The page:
A detail of the five-story tou (, "pagoda") which stands before the entrance to Tosho-gu temple (東照宮). Each story represents an element ― earth, water, fire, wind, and heaven. Japanese pagodas such as this one have a very ingenious construction method which allows them to minimize earthquake vibrations: the building is hollow to allow room for a long central pillar called shinbashira (心柱) which is suspended by chains hanging from the top spire. Unfortunately this is not the original 1650 one: it was rebuilt after a fire in 1818.

Saturday, 21 November 2009

XV - Nikko

Ema (絵馬) are another popular object which is always present in close proximity of Shinto shrines. They are small wooden tablets on which prayers and wishes are written by worshipers, and are then hung from special racks, often near the omikuji. Their surface can either be plain or inscribed with kanji (such as 願意, "wish"), pictures of animals, flowers, or anything else the shrine they belong to is famous for. The image on the ema may explain what it will be most effective for (health, money, love, study, etc), and larger temples often carry more than one kind.The price for an ema is approx. 2000円.

Thursday, 19 November 2009

XIV - Nikko

Judging by the number of omikuji on this rope, people haven't been very lucky lately.

Omikuji (おみくじ, "sacred lottery") are strips of white paper on which random fortunes are written. They can be found in most temples or shrines, and are an important part of the average Japanese temple-going experience. The strips of paper, folded into small rectangles, can be found in open boxes in the temple area, alongside a box for donations (usually anything between 5~100円). The wrapping paper comes in many different colours, and there are different methods for choosing one, the open box from which to pick being just the first I encountered (and probably the simplest). While looking at all the different omikuji, one particular wrapping caught my eye: the one with the three cute monkeys (which are also the symbol of Nikko). So I picked one from that box, unravelled the paper and ― wow! I found dai-kichi (大吉), great blessing, which apparently is the greatest luck! My host told me she never was lucky enough to find one herself, so it must be quite a rare event. There are 12 possible outcomes, ranging from great blessing to great curse. When the prediction is negative, it is a custom to tie the paper to either a tree branch or a rope on the temple grounds, in the hopes that the bad luck will also be left behind.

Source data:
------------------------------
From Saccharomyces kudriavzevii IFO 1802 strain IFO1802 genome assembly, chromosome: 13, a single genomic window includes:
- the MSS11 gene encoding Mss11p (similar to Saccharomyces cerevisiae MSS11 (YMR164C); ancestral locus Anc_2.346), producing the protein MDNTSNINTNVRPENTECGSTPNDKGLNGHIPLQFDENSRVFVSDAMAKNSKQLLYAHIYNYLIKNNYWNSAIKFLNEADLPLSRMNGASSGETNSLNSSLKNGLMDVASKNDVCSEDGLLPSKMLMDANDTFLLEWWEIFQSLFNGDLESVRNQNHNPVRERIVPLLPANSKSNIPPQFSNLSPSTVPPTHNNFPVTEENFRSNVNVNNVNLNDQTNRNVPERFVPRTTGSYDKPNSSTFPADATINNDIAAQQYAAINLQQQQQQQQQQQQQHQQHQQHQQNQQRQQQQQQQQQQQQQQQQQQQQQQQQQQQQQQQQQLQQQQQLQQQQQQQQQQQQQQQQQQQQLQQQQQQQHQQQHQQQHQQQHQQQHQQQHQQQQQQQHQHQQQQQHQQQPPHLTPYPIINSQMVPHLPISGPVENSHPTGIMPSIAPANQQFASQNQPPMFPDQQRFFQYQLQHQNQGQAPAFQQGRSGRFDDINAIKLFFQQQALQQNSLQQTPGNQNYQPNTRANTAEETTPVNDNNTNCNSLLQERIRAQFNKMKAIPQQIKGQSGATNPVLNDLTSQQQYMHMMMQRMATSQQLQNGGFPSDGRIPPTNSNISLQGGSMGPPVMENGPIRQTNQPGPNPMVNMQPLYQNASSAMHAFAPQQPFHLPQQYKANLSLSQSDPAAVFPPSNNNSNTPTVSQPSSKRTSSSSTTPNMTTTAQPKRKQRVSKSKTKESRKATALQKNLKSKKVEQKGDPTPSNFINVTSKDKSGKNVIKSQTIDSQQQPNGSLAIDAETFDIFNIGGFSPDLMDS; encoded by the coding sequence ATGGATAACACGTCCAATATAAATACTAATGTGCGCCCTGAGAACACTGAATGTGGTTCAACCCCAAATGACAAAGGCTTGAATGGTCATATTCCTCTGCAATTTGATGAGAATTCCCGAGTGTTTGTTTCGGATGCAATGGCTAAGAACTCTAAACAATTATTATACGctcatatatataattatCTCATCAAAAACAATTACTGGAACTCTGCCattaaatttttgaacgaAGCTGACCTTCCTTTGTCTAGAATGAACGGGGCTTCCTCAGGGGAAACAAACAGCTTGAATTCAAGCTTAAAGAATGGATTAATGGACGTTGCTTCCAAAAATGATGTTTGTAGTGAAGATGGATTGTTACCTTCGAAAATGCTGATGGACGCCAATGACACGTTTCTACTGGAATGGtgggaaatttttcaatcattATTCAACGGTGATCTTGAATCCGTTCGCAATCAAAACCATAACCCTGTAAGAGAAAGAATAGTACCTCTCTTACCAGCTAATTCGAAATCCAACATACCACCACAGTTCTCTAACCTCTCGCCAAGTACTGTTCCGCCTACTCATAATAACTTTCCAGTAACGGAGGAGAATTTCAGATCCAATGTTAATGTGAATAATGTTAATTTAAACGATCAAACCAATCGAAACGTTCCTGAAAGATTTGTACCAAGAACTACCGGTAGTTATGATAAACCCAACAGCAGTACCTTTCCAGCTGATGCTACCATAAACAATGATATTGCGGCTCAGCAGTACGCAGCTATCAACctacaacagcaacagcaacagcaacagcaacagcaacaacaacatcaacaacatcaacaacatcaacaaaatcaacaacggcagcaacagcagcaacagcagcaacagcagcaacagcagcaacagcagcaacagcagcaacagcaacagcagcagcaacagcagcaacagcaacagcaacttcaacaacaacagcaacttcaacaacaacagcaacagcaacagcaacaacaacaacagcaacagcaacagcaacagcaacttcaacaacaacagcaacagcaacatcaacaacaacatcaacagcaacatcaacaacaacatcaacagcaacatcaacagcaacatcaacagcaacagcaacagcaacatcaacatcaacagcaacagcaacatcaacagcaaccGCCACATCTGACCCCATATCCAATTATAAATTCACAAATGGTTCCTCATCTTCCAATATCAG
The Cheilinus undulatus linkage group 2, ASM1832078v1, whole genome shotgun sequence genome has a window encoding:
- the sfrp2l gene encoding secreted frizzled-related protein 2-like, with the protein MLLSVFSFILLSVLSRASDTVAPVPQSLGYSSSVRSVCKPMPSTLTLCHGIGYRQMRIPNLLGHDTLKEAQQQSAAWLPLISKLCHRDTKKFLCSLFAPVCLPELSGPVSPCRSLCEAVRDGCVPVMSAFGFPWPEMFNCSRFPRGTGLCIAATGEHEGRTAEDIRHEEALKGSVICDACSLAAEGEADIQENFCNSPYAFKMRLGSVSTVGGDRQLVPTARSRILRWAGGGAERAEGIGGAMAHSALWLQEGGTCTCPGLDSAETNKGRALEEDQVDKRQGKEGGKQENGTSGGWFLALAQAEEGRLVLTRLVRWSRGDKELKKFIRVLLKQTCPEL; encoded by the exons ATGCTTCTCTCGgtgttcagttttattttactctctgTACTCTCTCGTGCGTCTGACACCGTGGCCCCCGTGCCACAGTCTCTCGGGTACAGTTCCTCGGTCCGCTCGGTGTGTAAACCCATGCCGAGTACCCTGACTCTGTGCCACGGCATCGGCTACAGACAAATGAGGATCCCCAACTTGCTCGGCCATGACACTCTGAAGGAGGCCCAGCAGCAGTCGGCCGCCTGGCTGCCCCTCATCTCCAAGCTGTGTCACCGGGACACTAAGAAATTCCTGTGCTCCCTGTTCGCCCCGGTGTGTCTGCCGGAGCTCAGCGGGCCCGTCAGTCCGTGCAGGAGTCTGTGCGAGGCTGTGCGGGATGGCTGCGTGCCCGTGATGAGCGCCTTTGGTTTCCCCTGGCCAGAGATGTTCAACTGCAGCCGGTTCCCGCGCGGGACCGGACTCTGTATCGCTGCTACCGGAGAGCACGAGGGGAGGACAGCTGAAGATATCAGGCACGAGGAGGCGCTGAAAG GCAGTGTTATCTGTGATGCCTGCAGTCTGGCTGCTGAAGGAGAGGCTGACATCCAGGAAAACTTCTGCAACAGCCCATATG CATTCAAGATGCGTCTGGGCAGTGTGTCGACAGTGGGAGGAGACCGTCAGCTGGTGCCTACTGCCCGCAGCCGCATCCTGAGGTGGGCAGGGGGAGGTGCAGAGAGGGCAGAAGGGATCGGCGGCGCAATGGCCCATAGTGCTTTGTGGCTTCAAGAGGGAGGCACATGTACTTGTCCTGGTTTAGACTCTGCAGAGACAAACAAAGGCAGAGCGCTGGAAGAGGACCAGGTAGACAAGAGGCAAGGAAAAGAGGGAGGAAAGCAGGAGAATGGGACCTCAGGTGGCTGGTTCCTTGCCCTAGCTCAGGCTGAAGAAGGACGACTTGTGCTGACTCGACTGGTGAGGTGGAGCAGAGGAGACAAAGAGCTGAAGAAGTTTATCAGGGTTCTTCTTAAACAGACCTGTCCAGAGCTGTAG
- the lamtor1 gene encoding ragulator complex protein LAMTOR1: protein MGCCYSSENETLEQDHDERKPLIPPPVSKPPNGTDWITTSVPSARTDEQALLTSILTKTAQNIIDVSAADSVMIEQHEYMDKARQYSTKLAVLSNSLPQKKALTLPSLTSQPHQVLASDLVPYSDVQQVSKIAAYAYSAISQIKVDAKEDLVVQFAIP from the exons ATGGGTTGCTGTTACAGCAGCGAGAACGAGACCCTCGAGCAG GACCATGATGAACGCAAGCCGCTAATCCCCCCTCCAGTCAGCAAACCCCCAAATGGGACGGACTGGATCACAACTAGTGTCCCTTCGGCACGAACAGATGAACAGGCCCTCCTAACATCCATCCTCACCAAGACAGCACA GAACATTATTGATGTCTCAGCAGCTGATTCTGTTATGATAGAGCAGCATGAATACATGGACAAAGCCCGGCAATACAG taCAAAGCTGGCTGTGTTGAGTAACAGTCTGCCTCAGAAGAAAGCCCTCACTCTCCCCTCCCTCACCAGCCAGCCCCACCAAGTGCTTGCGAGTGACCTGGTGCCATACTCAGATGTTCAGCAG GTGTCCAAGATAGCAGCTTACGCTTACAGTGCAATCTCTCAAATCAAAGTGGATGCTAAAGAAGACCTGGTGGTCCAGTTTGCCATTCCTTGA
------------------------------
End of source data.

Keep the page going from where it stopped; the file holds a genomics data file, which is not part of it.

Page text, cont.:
Needless to say, I didn't tie mine anywhere.

Wednesday, 18 November 2009

XIII - Nikko

The Nights Who Say Ni would be ever so envious of Japanese shrubberies ― the temple gardeners always manage to make the tops perfectly domed, and not a leaf is out of place.

Tuesday, 17 November 2009

XII - Nikko

Another rite of purification which must be done before entering Shinto shrines is called temizu (手水), and consists in pouring water over both hands in turn with one of the ladles provided, then rinsing one's mouth and finally the ladle itself.
This is the fountain in front of Rinno-ji temple.

XI - Nikko